Road accident victims now have many reasons to smile as the effort to lodge claims is no longer going to be a costly and time consuming process.
These services are now offered right in their doorsteps, after Transport Minister Dipou Peters launched the first Road Accident Fund Mobile Office in Mandela Park Stadium on Sunday.
The launch was part of the transport department’s Road Safety Summit and World Remembrance Day commemoration for victims of car accidents.
The World Remembrance Day is commemorated globally on the third Sunday of November every year as adopted by the United Nations to remember millions of road users who were injured and killed on roads internationally.
Peters said the launch will see many more mobile offices being distributed across the country in future, to bring services closer to the victims.
“We want to target mostly those who are staying in farms and remote rural areas because they are far from the offices. This is a way of bringing services closer to them. It is also going to benefit everyone across the country. They will access it every day of the week,” Peters said.
It will take between six months to two years to finalise the process and the claimants will be subjected to an investigation to check if they were not on the wrong side of the law when the accident took place.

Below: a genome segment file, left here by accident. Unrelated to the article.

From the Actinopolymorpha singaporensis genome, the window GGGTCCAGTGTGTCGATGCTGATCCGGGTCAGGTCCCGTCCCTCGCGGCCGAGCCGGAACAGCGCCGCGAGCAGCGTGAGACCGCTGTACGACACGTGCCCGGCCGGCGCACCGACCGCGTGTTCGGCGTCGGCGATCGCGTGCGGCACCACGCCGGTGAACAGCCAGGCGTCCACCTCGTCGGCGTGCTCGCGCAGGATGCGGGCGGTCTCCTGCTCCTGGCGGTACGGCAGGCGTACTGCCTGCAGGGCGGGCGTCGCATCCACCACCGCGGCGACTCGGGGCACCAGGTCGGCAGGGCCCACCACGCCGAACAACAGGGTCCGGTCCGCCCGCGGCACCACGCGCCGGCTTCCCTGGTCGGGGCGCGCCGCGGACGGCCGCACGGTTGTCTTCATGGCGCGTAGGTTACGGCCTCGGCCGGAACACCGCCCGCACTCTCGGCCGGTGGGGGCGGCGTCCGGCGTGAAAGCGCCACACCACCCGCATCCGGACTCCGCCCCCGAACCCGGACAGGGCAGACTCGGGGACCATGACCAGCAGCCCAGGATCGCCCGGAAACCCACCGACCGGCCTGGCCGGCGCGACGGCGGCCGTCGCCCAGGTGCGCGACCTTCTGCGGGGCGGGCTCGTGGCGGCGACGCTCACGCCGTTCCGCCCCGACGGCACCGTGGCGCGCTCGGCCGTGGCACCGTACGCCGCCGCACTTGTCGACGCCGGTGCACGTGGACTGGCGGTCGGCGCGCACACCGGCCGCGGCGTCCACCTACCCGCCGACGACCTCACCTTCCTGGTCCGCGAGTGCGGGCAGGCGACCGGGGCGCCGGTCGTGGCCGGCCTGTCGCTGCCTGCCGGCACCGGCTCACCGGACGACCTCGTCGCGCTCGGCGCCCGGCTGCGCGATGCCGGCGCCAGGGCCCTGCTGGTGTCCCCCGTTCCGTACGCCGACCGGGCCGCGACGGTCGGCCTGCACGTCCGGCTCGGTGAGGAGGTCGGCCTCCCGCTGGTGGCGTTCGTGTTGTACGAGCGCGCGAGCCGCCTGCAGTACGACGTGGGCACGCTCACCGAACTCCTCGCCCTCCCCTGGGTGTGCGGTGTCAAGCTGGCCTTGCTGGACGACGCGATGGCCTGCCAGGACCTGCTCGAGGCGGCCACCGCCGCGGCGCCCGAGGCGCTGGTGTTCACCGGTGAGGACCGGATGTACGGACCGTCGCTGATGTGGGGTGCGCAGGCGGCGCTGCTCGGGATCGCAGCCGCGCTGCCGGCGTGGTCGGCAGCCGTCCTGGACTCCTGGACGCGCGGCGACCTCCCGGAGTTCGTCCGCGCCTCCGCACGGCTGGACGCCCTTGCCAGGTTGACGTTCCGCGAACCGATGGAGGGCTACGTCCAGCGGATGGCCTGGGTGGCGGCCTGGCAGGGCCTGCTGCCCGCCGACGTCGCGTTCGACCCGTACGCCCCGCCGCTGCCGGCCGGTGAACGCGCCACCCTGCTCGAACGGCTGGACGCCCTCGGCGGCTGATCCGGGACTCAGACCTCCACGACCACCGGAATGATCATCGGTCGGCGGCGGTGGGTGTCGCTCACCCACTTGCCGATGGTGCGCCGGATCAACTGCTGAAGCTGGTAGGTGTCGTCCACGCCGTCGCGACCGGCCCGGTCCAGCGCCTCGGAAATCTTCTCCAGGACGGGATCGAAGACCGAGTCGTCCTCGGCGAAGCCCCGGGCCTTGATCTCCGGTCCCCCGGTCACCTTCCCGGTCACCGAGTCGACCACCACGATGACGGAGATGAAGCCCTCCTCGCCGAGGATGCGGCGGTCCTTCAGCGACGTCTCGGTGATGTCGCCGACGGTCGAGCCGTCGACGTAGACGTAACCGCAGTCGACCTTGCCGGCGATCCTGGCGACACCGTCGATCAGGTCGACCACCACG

Should it be revealed that the driver, mostly, was under the influence of alcohol when the accident occurred, for instance, RAF will not pay the victim.
Phumi Dhlomo, Chief Marketing Officer for RAF, said they have done a number of road shows across the country which saw them help thousands of claimants since the beginning of the year.
“People that we meet complained that they do not have access to our services. We believe that this mobile clinic will bridge that (gap)as we are now going to be able to assist them anywhere,” Dhlomo said.
He also said another department, called the Road Accident Benefit Scheme, is underway and will benefit the victims of road crashes.
Crash victim Simphiwe Kavi, 36, did not waste time and used the opportunity to check the status for his claim, on the day.
Kavi damaged his spine and broke an arm after the car in which he was travelling crashed and rolled in Komani, in the Eastern Cape, in April last year.
Kavi said he was “happy” with the mobile clinic.
For Mlindeli Somace, 63, who was knocked down by a car on Vanguard Drive, near Langa, in 1979, it was not to be his luck day, though; his application for compensation was turned down.
“They told me that the accident took place a long time ago; I can no longer claim.”
Bafana Magagula, the Strategic Manager of the South African National Taxi Council (Santaco), warned commuters not to board taxis that are seemingly full or unroadworthy. “We fully support road safety. The taxi industry is working towards reducing reckless driving on our roads. “I, as a taxi operator, should ensure that I do not skip a red light and that I do not speed.